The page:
Study: Bolsonaro Loss Could Cut Brazil’s Amazon Deforestation By 89%

Study: Bolsonaro Loss Could Decrease Brazil’s Amazon Deforestation By 89%
Jair Bolsonaro during the first debate of the 2018 elections for President of Brazil. Image: BW Press/Shutterstock

A loss for Jair Bolsonaro in the upcoming presidential election in Brazil could mean that the country’s Amazon deforestation may decrease by 89% over the next decade.

These are the findings of a new analysis led by Carbon Brief, which included researchers at the University of Oxford, the International Institute for Applied System Analysis (IIASA), and the National Institute for Space Research (INPE).

Bolsonaro will face left-wing Luiz Inácio Lula da Silva – commonly known as Lula – in the elections runoff on Oct. 30. In case of a win for current frontrunner Lula, Brazil could avoid 75,960 km2 of Amazon deforestation by the end of the decade, which would, in turn, bring down emissions significantly. 

That prediction is based on the assumption that – during this decade – Lula would follow through on his pledge to address illegal deforestation, while Bolsonaro would continue to implement weak environmental policies. 

Relevant: Amazon Reaches Record High Deforestation For The First Half Of 2022

The research models the implementation of the Forest Code, Brazil’s leading legislation regarding Amazon’s deforestation.

Brazil is sixth in the world in terms of emissions, mainly due to CO2 released from deforestation and methane released from cattle.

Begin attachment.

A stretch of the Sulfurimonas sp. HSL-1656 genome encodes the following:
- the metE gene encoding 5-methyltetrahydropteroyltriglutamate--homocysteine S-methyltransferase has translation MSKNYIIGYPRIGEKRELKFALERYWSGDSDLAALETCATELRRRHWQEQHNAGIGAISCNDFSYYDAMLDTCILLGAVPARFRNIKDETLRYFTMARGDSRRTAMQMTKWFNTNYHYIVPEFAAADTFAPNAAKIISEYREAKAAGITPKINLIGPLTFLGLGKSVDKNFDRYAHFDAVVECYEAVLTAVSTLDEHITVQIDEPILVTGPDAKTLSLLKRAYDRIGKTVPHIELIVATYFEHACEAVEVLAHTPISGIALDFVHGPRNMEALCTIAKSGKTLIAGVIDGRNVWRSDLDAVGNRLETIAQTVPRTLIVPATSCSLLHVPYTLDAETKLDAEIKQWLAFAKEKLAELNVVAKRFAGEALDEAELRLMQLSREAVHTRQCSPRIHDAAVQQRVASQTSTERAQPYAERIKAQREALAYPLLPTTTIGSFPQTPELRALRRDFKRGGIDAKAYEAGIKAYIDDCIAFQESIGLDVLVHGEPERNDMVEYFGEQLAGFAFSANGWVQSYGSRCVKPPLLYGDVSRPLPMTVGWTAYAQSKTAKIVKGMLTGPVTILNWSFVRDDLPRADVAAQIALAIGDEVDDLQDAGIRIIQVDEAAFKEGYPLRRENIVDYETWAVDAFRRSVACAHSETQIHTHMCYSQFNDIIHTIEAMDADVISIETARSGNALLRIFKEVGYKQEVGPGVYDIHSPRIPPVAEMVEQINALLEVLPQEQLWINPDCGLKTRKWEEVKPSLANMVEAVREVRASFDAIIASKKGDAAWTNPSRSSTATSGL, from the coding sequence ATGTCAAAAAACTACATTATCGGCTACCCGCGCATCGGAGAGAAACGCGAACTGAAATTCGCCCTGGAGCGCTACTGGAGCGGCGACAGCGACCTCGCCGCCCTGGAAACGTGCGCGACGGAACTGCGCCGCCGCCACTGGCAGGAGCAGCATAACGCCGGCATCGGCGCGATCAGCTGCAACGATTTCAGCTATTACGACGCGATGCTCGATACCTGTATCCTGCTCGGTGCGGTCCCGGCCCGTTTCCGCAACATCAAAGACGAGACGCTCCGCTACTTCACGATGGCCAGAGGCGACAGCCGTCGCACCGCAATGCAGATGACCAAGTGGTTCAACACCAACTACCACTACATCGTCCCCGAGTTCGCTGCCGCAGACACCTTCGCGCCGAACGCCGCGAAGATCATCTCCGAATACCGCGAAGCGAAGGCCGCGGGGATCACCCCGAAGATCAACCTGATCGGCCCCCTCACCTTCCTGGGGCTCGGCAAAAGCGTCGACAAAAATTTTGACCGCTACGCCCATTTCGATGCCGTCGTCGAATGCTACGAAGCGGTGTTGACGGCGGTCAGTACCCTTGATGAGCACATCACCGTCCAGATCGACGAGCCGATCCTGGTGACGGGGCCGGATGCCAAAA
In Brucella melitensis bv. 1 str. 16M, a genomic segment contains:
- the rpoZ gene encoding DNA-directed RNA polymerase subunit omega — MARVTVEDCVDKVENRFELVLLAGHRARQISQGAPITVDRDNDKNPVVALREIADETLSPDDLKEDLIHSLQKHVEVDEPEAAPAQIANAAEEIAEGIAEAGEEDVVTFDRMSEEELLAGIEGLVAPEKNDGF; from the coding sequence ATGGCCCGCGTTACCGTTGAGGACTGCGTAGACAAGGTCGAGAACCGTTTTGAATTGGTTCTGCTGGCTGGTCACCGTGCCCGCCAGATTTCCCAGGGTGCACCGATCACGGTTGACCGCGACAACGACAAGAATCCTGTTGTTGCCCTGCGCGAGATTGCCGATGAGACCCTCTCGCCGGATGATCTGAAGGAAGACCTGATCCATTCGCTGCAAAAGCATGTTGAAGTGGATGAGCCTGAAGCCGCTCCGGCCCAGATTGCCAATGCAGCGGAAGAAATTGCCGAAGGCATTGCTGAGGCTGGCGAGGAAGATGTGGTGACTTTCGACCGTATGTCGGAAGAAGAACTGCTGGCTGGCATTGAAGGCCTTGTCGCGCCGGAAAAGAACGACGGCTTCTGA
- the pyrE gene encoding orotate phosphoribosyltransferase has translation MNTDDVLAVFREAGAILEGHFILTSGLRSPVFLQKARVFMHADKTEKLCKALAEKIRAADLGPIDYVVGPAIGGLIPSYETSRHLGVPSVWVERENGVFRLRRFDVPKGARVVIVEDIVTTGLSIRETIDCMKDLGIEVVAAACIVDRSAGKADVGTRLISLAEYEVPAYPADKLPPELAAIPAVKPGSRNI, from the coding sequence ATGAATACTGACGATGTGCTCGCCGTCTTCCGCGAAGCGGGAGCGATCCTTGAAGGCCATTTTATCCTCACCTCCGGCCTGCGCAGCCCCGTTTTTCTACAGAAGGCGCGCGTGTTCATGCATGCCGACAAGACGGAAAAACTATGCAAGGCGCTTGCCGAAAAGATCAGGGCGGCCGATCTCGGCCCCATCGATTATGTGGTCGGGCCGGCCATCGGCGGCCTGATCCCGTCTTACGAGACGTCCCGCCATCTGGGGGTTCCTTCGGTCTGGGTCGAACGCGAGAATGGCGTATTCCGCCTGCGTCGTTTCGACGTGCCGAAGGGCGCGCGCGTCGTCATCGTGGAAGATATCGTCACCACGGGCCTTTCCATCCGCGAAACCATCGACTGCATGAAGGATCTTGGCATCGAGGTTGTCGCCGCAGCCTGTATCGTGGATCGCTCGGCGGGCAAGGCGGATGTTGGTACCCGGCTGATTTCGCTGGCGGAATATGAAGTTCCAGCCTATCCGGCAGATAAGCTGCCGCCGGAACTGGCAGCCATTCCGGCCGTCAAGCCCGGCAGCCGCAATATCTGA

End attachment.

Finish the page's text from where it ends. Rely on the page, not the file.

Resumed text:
Since Bolsonaro was elected four years ago, he has weakened existing environmental laws and policies and legitimized illegal activity. That led to 34,018 km2 deforestation in his first three years as president.

This May, the far-right president signed a decree to create a national carbon market in Brazil. Critics, however, say the bill is too vague and fails to address deforestation, which is in fact the leading climate issue in the country. 

“The measure is ineffectual. It establishes a registry system but fails to set deadlines,” said Gustavo Pinheiro, an advisory board member at Glasgow Financial Alliance for Net Zero. “It is a voluntary regulation, as it does not generate any obligation.”

Bolsonaro’s announcement also bypasses another carbon market proposal that is supported by some of Brazil’s industries and that is making its way through the country’s National Congress.

Read more: Brazil President Pledges To Launch Carbon Market, Details Unclear

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